Theresa May will not hold a Parliamentary vote on Brexit
By Steven Swinford, Deputy Political Editor
27 August 2016 • 8:13am
Theresa May will not hold a parliamentary vote on Brexit before opening negotiations to formally trigger Britain’s withdrawal from the European Union, The Telegraph has learned.
Opponents of Brexit claim that because the EU referendum result is advisory it must be approved by a vote in the Commons before Article 50 – the formal mechanism to leave the EU – is triggered.
However, in a move which will cheer Eurosceptics, The Telegraph has learned that Mrs May will invoke Article 50 without a vote in Parliament
It had been suggested – by Tony Blair, the former Labour Prime Minister, and Owen Smith, the Labour leadership candidate, among others – that Remain-supporting MPs could use a Parliamentary vote to stop Brexit.
But sources say that because Mrs May believes that “Brexit means Brexit” she will not offer opponents the opportunity to stall Britain’s withdrawal from the EU.
A Downing Street source said: “The Prime Minister has been absolutely clear that the British public have voted and now she will get on with delivering Brexit.”
Mrs May has consulted Government lawyers who have told the Prime Minister she has the executive power to invoke Article 50 and begin the formal process of exiting the European Union without a vote in Parliament.
Her decision will come as a blow to Remain campaigners, who had been hoping to use Parliament to delay or halt Brexit entirely.
Owen Smith says Jeremy Corbyn is ‘happy’ about Brexit Play! 00:57
The majority of MPs in the Commons, a total of around 480, campaigned for Britain to stay in the European Union at the last election.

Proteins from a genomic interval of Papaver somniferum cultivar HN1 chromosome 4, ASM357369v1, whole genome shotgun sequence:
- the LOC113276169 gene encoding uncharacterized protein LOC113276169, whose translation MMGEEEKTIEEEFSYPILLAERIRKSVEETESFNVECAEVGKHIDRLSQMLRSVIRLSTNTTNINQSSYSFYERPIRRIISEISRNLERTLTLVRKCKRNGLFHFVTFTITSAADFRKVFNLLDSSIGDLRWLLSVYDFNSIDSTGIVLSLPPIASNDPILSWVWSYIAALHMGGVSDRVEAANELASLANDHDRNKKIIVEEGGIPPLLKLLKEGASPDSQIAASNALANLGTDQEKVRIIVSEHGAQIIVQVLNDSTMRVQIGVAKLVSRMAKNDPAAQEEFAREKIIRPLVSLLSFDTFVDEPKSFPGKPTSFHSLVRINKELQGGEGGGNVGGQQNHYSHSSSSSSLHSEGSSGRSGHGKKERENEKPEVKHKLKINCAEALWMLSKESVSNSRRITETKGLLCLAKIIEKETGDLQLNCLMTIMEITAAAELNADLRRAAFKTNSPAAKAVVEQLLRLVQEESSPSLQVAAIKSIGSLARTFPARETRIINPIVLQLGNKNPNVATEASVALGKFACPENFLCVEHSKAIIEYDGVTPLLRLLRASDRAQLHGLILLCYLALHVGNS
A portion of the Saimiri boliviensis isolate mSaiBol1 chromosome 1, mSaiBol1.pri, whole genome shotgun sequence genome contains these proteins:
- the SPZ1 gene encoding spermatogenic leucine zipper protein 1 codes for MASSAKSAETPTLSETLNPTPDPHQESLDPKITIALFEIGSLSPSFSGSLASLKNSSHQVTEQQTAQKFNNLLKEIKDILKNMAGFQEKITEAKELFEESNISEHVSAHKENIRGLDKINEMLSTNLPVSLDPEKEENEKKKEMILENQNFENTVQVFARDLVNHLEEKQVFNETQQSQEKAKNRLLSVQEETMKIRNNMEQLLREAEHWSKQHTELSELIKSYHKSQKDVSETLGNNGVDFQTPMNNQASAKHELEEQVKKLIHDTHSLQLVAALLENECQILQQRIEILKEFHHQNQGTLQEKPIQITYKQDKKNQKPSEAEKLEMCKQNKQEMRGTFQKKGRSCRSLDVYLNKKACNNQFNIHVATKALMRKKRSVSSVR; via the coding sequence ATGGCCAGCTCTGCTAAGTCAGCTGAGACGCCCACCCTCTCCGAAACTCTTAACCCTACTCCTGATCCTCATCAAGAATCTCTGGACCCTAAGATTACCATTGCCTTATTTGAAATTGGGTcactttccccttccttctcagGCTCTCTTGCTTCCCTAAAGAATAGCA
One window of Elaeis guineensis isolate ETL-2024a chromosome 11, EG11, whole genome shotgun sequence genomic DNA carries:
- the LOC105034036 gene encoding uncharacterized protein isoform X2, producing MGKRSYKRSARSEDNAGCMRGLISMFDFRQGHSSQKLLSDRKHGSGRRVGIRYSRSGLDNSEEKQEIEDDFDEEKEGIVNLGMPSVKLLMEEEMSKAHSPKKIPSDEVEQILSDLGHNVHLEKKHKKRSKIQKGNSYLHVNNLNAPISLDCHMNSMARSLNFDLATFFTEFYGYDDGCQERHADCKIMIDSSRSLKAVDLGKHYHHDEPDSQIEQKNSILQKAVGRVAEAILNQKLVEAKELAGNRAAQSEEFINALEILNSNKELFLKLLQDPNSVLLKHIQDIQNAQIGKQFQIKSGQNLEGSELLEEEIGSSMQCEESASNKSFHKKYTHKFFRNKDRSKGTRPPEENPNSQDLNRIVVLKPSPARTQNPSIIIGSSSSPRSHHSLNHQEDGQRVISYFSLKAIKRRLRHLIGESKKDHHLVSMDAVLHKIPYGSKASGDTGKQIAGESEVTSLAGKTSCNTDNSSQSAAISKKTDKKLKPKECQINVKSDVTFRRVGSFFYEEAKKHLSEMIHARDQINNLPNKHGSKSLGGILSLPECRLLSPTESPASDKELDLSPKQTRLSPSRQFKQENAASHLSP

The House of Lords is also overwhelmingly in favour of Britain staying in the EU, meaning that obtaining formal parliamentary approval for Brexit could take years.
Mr Smith last week set out plans to block Article 50 in Parliament. He said: “Under my leadership, Labour won’t give the Tories a blank cheque.
“We will vote in Parliament to block any attempt to invoke Article 50 until Theresa May commits to a second referendum or a general election on whatever the EU exit deal emerges at the end of the process. I hope Jeremy will support me in such a move.”
Mr Blair made a similar suggestion earlier this year as he suggested that Britain should be open to the idea of holding a second referendum.
He said: “If, as we start to see the details emerge of what this new world we are going into looks like, what are the practical effects, then parliament has got a role. The country should carry on being engaged in this debate, it should carry on expressing its view.”
A group of lawyers has mounted a legal challenge in a bid to force Mrs May to hold a parliamentary vote.
The case, which will be heard in the High Court in October, argues that Article 50 cannot be invoked until the European Communities Act of 1972 is repealed.
However Government lawyers are confident that they will win, paving the way for Article 50 to be triggered at the beginning of next year, which could see Britain leave the European Union in 2019.
Bill Cash, a eurosceptic Conservative MP and leading Brexit campaigner, said: “It sounds emphatic and that’s what we want to hear.
“There were people who are threatening to try and stop Brexit. The bottom line is that here is nothing that could possibly be allowed to stand in its way. Everyone in Europe is expecting it, the decision has been taken by the British people and that’s it. Let’s get on with it.”
Iain Duncan Smith, the former Work and Pensions Secretary, has said that the Government needs to “get on” with triggering Article 50 amid signs of increasing splits among Conservative MPs.
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